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Hydrogeological aspects of groundwater protection in karstic areas
Environmental research
Environment policy and protection of the environment

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ISSN 1018­559C
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Final report
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ICOST I European Commission
COST action 65
Hydrogeological aspects of groundwater protection
in karstic areas
Final report
Directorate-General
Science, Research and Development
1995 EUR 16547 EN Published by the
EUROPEAN COMMISSION
Directorate-General XII
Science, Research and Development
L-2920 Luxembourg
LEGAL NOTICE
Neither the European Commission nor any person acting
on behalf of the Commission is responsible for the use which might be made of
the following information
Cataloguing data can be found at the end of this publication
Luxembourg: Office for Official Publications of the European Communities, 1995
ISBN 92-827-4682-8
© ECSC-EC-EAEC, Brussels · Luxembourg, 1995
Reproduction Is authorized, except for commercial purposes, provided the source is acknowledged
Printed in Belgium MAIN CONTENTS
HYDROGEOLOGICAL ASPECT OF
GROUNDWATER PROTECTION
IN KARSTIC AREAS
LIST OF THE DELEGATES AND
OBSERVERS WHO PARTICIPATED
IN COST 65 ACTION WORK
GLOSSARY OF KARSTIC
n
TERMINOLOGY USED IN
THE COST 65 ACTION REPORT
PARTI
NATIONAL REPORTS
PART 2 4
SCIENTIFIC PART
(Working Group Reports and Guidelines) HYDROGEOLOGICAL ASPECTS
OF GROUNDWATER PROTECTION
IN KARSTIC AREAS
During the last twenty years, environmental protection under conditions of sustained
development has become the most crucial question for human survival. The protection of
potable water and thus-water resource in quantity and quality is therefore essential. The karst
aquifers, which we deal with, are of outstanding importance in the water-supply of
Mediterranean countries, but also in many other European countries. The problem is
particularly important where groundwater from large alluvial aquifers becomes ever more
threatened by modern development of these areas.
Karst was first defined by geographers as a landscape, mostly known in carbonate
terrains (limestones and dolomites), where special landforms occurred, such as closed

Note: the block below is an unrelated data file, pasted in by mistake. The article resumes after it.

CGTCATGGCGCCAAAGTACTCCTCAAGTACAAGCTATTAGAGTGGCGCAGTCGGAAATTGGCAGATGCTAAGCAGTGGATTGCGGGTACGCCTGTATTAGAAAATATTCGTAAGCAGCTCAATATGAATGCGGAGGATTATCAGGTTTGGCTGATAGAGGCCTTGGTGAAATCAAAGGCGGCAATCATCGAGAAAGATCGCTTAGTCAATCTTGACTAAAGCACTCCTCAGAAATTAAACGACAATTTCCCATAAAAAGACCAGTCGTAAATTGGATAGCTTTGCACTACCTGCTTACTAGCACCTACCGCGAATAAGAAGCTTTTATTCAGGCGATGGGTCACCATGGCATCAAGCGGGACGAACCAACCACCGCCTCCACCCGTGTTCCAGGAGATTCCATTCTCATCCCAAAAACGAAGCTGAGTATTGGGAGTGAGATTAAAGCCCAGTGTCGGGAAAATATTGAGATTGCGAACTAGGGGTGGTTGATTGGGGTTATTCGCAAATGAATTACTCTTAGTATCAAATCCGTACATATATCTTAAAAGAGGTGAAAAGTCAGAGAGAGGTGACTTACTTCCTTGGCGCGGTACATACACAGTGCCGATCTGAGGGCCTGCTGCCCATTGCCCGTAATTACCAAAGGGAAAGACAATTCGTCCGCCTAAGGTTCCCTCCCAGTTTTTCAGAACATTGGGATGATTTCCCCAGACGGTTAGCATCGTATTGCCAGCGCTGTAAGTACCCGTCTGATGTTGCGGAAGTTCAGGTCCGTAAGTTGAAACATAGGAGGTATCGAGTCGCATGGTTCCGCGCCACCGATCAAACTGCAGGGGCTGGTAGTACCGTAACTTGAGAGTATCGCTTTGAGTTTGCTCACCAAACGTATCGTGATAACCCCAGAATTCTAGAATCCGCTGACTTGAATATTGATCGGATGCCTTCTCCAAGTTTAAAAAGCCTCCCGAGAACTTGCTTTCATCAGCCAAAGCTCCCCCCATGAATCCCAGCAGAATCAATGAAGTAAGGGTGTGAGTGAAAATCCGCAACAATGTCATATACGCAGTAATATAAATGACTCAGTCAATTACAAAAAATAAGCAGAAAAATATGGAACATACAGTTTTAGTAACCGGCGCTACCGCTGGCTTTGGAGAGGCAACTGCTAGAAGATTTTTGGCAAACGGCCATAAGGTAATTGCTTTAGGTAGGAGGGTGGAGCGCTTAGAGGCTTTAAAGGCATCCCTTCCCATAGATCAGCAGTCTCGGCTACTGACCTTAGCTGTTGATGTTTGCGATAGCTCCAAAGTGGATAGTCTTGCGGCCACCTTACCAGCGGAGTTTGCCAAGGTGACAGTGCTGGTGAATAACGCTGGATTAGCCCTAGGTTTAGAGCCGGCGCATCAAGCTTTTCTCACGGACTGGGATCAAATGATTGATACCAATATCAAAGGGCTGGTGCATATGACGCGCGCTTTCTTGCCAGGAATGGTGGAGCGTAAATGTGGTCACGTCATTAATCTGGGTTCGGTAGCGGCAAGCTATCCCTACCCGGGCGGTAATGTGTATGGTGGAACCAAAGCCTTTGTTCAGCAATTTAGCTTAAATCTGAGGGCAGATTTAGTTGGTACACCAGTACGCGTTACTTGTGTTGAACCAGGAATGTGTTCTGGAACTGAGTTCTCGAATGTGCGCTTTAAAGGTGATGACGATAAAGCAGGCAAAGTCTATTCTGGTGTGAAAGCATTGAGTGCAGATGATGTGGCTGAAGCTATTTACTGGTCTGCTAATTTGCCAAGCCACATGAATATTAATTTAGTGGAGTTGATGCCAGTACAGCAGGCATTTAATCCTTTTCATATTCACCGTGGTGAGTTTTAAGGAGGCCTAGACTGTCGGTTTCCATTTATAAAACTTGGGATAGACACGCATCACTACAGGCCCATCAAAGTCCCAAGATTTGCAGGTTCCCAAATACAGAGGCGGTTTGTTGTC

depressions and underground features (caves, pot holes), and where water does not flow at the
ground surface, but only underground. The eponymous region is Kras or Krs (or Karst in
German) in Slovenia and Croatia, the area located between Postojna, Trieste and Rij eka. It is
now well known that karst phenomena result from chemical solution by surface and
groundwater flows.
Carbonate rocks outcrops cover a large part (35 %) of Europe, approximately 3 millions
km2, of which a large part is karstified. But for some countries, like Germany, France, Poland,
Romania and Russia, karst features may also develop underneath a thick sediment cover,
sometimes several hundred meters below the surface. The map (Fig. 1) gives the distribution
of karst areas in Europe. It already shows that, except Scandinavian countries, karst is widely
represented everywhere. Karst is particularly extensive in Mediterranean regions, not only of
Europe, but also of Middle East and Northern Africa (Maghreb).
In spite of some countries, like Norway and Iceland, where karst water resource does
not contribute to their water supply, karst aquifers should be considered as the main
groundwater resources in Europe (Table 1). All over the world, the main springs are known to
occur in karst areas : Dumanli spring in Taurus Mountains, Turkey (50 m3/s mean discharge),
Fontaine de Vaucluse in southern Alps, France (20 m3/s) or spring Rjecina, Croatia (10 m3/s)
are examples. Many important European cities are partly or totally supplied with drinking
water from karst aquifers : Vienna, Paris, Rome, Montpellier, Neuchatel, Rijeka, Innsbruck. percent of percent of
Country total area carbonate outcrops groundwater karst water
km2 km2 (%) in total water in total water
supply supply
Albania 28,748 4,300 appr. (15)
Austria 83,856 19,900 (23.7) 98 50
Belgium 30,513 4,400 (14) 90 31 (46)
Belorussia 207,600 115,400 (55.6)
Bulgaria 110,912 25,000 (22.5)
Croatia 56,538 22,600 (40) 90 36
Czekia 78,970 8,000 appr. (10
Denmark 43,070 6,500 appr. (15) 35
Estonia 45,100 30,000 (67) 80 16
337,030 3,500 appr. (1Finland
France 547,026 180,000 (33) 45 25
Germany 356,910 23,000 (6.570 6.3
Greece 131,944 60,000 (45)
Hungary 93,030 1,350 (1.4510 2.8
102,845 0 (0) Iceland
Ireland 70,282 32,000 (4525 5
Italy 301,230 43,000 (14.2) ? 23 of g.w.